Only four American researchers took home science-gold in foreign countries, compared with Germany at the other end of the spectrum, with a staggering 23 scientists who left Germany for Nobels elsewhere (data not shown). It seems like those countries need to teach each other how to run schools and universities.

Lastly, how focussed on science are these countries?** Well, comparing the number of science awards to total awards (including economics, literature, and peace) then curiously, Norway, Sweden, and America are the most “artsy” (somewhere someone is shaking their head reading this, ‘artsy’, pft.) and Germany is the most hardcore-science minded of our set, winning nearly nothing but SCIENCE.

Nobel prizes in science (Chemistry, Physics, and Medicine) compared with other fields (Economics, Peace, and Literature) for ten countries.

Hopefully someone finds some of this interesting! I feel like a lot of it just confirms suspicions/stereotypes that I already held, but its really interesting to see that even with a small dataset like Nobel prizes (only 911 people have ever won a Nobel prize), you can see some really neat trends.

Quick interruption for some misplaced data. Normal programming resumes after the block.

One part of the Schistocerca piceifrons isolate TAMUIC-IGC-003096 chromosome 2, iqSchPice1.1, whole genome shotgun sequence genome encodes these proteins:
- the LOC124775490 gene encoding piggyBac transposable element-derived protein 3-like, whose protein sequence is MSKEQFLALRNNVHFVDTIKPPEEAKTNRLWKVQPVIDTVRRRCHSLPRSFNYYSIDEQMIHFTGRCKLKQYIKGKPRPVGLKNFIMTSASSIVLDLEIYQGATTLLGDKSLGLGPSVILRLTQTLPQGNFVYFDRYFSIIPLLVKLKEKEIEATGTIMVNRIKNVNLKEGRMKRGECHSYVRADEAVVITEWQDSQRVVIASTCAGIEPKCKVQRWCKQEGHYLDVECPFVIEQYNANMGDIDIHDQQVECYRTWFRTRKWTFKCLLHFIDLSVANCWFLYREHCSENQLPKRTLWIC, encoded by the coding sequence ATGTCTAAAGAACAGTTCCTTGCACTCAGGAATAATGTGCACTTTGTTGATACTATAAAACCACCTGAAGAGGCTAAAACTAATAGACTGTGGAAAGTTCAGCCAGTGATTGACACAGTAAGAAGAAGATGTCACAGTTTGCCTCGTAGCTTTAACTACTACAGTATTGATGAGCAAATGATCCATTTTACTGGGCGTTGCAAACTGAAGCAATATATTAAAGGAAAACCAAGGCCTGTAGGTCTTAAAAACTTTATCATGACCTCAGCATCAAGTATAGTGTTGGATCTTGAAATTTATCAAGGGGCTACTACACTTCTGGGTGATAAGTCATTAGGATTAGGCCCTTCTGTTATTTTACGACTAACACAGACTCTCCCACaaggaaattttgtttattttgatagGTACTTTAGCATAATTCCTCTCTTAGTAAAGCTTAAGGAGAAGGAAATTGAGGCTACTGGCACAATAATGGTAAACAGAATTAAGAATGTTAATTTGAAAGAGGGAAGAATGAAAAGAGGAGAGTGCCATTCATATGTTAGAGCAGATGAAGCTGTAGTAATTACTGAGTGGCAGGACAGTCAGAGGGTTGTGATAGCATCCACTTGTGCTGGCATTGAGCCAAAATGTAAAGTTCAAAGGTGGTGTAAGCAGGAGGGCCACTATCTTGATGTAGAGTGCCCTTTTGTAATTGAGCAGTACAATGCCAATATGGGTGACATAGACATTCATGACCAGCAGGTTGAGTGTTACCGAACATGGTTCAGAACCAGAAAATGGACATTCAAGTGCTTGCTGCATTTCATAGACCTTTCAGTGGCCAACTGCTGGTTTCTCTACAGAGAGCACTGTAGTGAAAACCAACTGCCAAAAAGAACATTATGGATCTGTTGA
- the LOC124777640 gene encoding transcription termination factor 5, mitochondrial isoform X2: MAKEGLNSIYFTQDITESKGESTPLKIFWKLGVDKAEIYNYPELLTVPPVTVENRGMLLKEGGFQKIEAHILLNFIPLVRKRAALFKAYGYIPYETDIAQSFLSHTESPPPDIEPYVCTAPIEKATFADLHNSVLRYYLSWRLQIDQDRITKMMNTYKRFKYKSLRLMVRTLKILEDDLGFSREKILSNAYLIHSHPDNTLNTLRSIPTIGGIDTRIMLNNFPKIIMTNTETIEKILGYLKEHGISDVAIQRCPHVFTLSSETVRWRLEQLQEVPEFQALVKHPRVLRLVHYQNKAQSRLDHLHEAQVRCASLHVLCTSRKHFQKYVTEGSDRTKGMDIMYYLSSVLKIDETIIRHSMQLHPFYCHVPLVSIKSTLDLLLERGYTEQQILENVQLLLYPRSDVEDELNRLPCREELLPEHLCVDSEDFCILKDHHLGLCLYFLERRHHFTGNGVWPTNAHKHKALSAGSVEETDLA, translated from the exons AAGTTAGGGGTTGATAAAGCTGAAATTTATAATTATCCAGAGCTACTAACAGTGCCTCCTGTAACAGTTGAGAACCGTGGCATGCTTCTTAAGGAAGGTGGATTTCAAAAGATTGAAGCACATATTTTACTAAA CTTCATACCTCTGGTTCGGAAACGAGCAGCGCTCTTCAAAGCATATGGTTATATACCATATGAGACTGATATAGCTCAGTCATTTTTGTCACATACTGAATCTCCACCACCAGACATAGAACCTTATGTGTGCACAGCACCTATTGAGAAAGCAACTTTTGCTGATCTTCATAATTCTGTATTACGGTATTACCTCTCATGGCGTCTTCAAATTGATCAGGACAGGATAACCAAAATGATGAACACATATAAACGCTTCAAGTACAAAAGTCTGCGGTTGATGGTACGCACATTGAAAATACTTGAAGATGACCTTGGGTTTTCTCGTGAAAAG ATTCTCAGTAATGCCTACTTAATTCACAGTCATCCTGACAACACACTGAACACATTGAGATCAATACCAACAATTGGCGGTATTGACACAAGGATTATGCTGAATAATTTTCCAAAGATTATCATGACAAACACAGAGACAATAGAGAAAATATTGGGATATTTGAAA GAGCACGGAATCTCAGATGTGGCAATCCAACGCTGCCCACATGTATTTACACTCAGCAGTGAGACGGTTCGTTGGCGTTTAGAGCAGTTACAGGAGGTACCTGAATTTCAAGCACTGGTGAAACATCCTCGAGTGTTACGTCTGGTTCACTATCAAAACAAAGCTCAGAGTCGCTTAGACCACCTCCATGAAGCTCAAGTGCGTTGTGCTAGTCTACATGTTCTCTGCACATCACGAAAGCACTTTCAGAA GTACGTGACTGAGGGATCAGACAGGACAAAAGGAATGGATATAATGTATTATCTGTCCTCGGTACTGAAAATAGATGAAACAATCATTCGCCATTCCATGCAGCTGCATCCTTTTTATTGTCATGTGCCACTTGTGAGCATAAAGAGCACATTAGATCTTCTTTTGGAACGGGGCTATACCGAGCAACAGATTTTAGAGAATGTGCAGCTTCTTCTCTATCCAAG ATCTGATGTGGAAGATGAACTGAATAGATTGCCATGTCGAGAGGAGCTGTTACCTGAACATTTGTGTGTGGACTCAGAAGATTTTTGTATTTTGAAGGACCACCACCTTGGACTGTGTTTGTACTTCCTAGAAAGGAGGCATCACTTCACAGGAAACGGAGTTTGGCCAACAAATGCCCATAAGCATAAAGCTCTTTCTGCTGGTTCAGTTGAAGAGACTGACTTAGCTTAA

I agree with science writer Ed Yong that having Nobel prizes in science is actually just ridiculous, so I’ll leave off with a quote from Richard Feynman about the Nobel Prize that he felt shoe-horned into receiving:  “I don’t see that it makes any point that someone in the Swedish academy just decides that this work is noble enough to receive a prize — I’ve already gotten the prize. The prize is the pleasure of finding a thing out, the kick in the discovery, the observation that other people use it — those are the real things. The honors are unreal to me. I don’t believe in honors.”